Below these tiers, the system is further divided into six regional sub-leagues, again both also divided along the Republic and Federation line. Finally, the fourth leagues number ten in total and are arranged by cantons and other regions. The bottom two leagues are, therefore, comprised of 119 clubs from the Federation and 84 on the Republic side. Still following?

The system finally clashed with the outside world in 2011 when FIFA and UEFA handed Bosnia and Herzegovina a suspension from all international footballing activities. This was as a result of the dispute over the governance of N/FSBiH, as their triumvirate system was deemed as having gone too far.

For one, this system allowed Bosnia advantages in terms of voting in international committees, as it resulted in the country really having three votes instead of the intended one. Secondly, it slowed down every process of the national FA as every ethnic group possessed veto power, and as such a quadruple majority could be ruled out if all objections came from the same voting bloc. Football’s governing bodies’ patience had run out regarding Bosnia’s temporary arrangement, and the national team’s qualification for Euro 2012 was, as a result, put in serious jeopardy. Fortunately, the ban was lifted in time for their next match, two months later, after a single president was elected for the first time in the history of Bosnia.

Coaches and others involved in football in Bosnia told me about how, just after the war, there was a serious lack of infrastructure and basic equipment for football. A few social organisations enabled especially the children to transition back into normal life through football. It is not always enough to build houses and bridges, as sometimes bridges between people are just as important (excuse the awful cliché).

As soon as these conditions were met, however, football in Bosnia began to blossom again. A vital part of this development has been the move towards unification of players and coaches across ethnic divides. Smaller, more grass root development projects such as Bubamara (Ladybirds) football school, and the Cross Cultures Project Association (CCPA) open football schemes, have had a considerable effect on bringing the children together to play football. These missions aim to move the country beyond the debate over ethnicity and develop alternative, and more contextualised, versions of peace that relate to people’s everyday lives. Edin Džeko was a famous graduate of the Bubamara school, while a majority of the women’s league in Bosnia has sprung out of CCPA’s program.

This move was significantly enhanced after the merger of the Bosnian Premier League, as it reunited the nation on a much greater social scale than many development projects before it. On the other hand, however, there is still great tension in league football within the country. Fan violence has marred local matches, and tragically an FK Sarajevo fan was killed by a rival supporter in Široki Brijeg. The N/FSBiH even imposed a ban on away fans travelling to games in the league after fierce fighting at several matches. Some teams are still mostly manned by players and staff from their respective ethnic group.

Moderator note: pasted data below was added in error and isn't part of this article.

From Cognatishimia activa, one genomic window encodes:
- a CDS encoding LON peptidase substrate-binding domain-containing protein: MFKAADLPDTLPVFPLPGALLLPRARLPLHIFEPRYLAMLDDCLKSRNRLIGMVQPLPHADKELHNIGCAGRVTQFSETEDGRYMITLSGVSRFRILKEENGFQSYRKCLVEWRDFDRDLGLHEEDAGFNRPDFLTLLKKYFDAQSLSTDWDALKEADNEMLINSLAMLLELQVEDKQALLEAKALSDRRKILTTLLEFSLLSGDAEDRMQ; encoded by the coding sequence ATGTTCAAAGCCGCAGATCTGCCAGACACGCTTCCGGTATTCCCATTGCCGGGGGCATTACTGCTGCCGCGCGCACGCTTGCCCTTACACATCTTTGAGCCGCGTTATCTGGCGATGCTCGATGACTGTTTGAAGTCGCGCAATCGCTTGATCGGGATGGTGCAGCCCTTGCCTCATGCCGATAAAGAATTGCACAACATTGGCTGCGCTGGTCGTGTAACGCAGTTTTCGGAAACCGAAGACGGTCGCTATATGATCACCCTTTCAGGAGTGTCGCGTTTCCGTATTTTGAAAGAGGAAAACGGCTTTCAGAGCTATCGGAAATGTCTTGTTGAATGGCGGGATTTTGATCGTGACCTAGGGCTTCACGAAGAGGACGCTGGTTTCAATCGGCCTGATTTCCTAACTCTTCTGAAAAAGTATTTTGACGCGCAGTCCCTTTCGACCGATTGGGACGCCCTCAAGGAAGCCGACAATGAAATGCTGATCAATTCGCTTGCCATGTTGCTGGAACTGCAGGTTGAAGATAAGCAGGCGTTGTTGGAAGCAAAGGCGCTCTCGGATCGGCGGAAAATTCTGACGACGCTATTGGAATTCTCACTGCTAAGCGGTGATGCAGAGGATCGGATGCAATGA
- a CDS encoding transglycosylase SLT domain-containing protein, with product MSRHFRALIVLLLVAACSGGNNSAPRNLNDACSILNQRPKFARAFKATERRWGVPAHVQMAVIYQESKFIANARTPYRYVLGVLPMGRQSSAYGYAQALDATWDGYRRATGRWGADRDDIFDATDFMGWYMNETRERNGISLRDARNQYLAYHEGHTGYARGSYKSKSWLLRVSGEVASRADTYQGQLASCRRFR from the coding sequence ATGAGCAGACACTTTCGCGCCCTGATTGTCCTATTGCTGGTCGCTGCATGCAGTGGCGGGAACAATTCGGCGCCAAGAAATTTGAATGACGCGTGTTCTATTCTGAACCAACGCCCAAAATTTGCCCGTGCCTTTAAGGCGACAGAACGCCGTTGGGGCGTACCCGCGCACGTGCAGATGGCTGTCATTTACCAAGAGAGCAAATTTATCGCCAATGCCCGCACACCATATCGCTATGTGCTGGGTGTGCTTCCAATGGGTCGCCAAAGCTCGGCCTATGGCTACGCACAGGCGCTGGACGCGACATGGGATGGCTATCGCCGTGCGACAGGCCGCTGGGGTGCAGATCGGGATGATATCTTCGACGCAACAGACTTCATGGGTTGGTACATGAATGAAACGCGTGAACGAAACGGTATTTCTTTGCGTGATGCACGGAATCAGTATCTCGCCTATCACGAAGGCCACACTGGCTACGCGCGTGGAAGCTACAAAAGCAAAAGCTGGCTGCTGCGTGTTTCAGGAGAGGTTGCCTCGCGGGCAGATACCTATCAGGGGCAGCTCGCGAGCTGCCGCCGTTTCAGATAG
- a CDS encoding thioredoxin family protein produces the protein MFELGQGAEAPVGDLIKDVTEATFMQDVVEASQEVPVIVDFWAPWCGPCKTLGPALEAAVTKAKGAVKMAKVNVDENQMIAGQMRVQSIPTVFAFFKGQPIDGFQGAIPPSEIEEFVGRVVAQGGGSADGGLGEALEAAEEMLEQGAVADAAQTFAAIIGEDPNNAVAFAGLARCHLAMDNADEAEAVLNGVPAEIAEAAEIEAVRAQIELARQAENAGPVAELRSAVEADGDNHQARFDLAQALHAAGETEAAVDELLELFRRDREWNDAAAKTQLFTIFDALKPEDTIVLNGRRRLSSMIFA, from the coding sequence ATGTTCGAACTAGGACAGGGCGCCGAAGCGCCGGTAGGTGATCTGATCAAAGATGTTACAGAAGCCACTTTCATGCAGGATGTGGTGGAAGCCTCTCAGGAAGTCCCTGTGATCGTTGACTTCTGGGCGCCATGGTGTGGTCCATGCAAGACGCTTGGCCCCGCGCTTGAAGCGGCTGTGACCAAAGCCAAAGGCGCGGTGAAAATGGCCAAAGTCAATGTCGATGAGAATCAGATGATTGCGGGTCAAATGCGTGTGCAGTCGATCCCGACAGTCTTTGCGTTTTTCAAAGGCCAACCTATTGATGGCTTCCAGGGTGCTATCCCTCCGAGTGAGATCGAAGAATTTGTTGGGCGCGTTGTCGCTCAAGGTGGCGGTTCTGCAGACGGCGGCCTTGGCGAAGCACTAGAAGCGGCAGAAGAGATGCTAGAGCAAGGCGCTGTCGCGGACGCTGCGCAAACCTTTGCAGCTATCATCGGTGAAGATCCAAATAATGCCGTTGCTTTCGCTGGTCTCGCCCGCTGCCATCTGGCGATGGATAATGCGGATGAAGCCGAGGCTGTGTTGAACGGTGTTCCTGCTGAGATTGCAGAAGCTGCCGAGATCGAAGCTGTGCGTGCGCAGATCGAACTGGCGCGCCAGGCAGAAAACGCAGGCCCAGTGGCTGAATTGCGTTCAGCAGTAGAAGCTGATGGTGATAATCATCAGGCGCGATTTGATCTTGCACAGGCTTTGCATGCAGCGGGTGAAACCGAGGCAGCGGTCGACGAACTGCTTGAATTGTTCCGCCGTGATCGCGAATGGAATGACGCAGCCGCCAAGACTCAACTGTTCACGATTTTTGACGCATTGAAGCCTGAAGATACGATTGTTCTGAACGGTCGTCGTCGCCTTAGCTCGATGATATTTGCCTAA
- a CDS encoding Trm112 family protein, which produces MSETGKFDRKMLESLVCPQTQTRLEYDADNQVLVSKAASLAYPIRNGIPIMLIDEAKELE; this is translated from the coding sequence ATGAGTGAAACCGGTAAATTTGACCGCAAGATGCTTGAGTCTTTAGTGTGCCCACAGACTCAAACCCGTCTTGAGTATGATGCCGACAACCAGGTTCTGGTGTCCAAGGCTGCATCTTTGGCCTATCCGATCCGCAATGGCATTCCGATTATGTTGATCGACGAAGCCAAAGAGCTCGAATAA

The national team, on the other hand, has now been held up as a symbol of a unified Bosnia and Herzegovina, and this has increased exponentially after their World Cup heroics. After the shambolic actions which led to their suspension in 2011, a normalisation committee was formed to help guide N/FSBiH through the necessary changes, and former Yugoslavia manager Ivica Osim was appointed as its head. Osim publicly decried what he called the usual practice in Bosnia, of pointing fingers at others, declaring that no one group was responsible for the demise of the FA in the country, but rather it had failed because of this environment of separation and the link to the conflict.

Hiring now former manager Safet Sušić was also seen as a major step in the right direction, and in terms of elevating the national team above ethnic squabbles. The current team, which has proven so successful, consists of players from several backgrounds. Diminutive playmaker Miralem Pjanić and target man Edin Džeko are both ethnic Bosniaks, midfielders Zvjezdan Misimović and Sejad Salihović are Bosnian Serbs, and defenders Mensur Mujdža and Toni Šunjić are of Croatian heritage. As Jiří Plíšek, a Czech manager who has managed both FK Željezničar and FK Sarajevo, two of the largest clubs in Sarajevo, put it: “If the politicians had their way, Bosniaks would have to pass to a Bosniak, Serbs to Serbs, Croats to Croats. But that’s not how football works; football connects everyone, and has the face of every nationality.”

These developments have not just promoted the mash-up of ethnic groups, but have also contributed to the Bosnian national team gaining stars they might otherwise have lost. Players such as Vedran Ćorluka, Dejan Lovren and Nikica Jelavić have all decided to represent Croatia instead of their birthplace of Bosnia and Herzegovina. Asmir Begović and Muhamed Bešić, however, are both key players in the team, but were both born outside the country. Additionally, 14 players in Bosnia’s various qualifying squads never played in the national league.

Many still remain unconvinced. The violence and social wounds still mar Bosnian society and football may not be equipped for such a battle. Walking around Mostar, the Croatian and Bosniak divided town in the south, I was struck with the contrast of people cheering and booing both Bosnia and Croatia, depending on which bar I found myself in. Bosnian-Serb TV did not even show the decisive match against Lithuania where Bosnia qualified for the World Cup and only mentioned the historic moment in passing. This team is still seen, in some quarters, as Bosniak-Muslim.

The national team is also experiencing some performance-related issues. Safet Sušić, previously a national hero, was unceremoniously sacked from his post in November after a disastrous start to their Euro qualifying campaign and a disappointing showing at the World Cup. Mehmed Baždarević has since been appointed, a former international midfielder with a wealth of managerial experience from France and Qatar.

As Bosnia attempts to move towards Europe and the EU, the national team stands out as a beacon of hope This is not to say that it is alone in carrying the future of Bosnia on its shoulders, but the cooperation and reorganisation seen within the footballing community and FA offers at least an alternative ‘how-to’ model for the state.

Bosnia’s recent elections have offered some hope of reform in the future, with the more established parties losing out to new candidates. It remains to be seen how much of this change was impacted by the aftermath of the devastating floods and euphoric World Cup, and as such how much of it will last. The demand for change is there, and it is now up to the rest of the country to catch up with the Bosnian Dragons.

By Tryggvi Kristjánsson. Follow @DrHahntastic